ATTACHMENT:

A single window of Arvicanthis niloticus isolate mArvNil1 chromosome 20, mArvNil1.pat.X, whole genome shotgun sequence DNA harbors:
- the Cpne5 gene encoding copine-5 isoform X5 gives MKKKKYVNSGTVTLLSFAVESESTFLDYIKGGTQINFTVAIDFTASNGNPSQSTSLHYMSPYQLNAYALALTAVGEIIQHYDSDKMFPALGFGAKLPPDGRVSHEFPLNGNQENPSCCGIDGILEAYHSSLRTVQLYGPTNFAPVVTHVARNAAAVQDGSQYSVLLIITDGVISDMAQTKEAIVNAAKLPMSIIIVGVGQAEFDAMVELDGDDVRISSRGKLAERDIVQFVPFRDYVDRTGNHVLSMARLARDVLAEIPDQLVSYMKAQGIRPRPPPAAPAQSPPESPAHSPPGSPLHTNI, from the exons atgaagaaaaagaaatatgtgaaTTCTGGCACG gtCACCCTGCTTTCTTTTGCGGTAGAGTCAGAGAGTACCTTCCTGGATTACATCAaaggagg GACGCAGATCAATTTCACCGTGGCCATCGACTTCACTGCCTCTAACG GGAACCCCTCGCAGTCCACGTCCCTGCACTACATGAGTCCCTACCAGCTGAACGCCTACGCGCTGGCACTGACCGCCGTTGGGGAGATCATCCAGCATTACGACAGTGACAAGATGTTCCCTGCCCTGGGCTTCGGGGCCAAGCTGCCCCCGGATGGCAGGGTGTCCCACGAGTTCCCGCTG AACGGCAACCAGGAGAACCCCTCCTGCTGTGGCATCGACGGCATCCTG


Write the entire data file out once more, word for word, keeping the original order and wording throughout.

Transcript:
A single window of Arvicanthis niloticus isolate mArvNil1 chromosome 20, mArvNil1.pat.X, whole genome shotgun sequence DNA harbors:
- the Cpne5 gene encoding copine-5 isoform X5 gives MKKKKYVNSGTVTLLSFAVESESTFLDYIKGGTQINFTVAIDFTASNGNPSQSTSLHYMSPYQLNAYALALTAVGEIIQHYDSDKMFPALGFGAKLPPDGRVSHEFPLNGNQENPSCCGIDGILEAYHSSLRTVQLYGPTNFAPVVTHVARNAAAVQDGSQYSVLLIITDGVISDMAQTKEAIVNAAKLPMSIIIVGVGQAEFDAMVELDGDDVRISSRGKLAERDIVQFVPFRDYVDRTGNHVLSMARLARDVLAEIPDQLVSYMKAQGIRPRPPPAAPAQSPPESPAHSPPGSPLHTNI, from the exons atgaagaaaaagaaatatgtgaaTTCTGGCACG gtCACCCTGCTTTCTTTTGCGGTAGAGTCAGAGAGTACCTTCCTGGATTACATCAaaggagg GACGCAGATCAATTTCACCGTGGCCATCGACTTCACTGCCTCTAACG GGAACCCCTCGCAGTCCACGTCCCTGCACTACATGAGTCCCTACCAGCTGAACGCCTACGCGCTGGCACTGACCGCCGTTGGGGAGATCATCCAGCATTACGACAGTGACAAGATGTTCCCTGCCCTGGGCTTCGGGGCCAAGCTGCCCCCGGATGGCAGGGTGTCCCACGAGTTCCCGCTG AACGGCAACCAGGAGAACCCCTCCTGCTGTGGCATCGACGGCATCCTG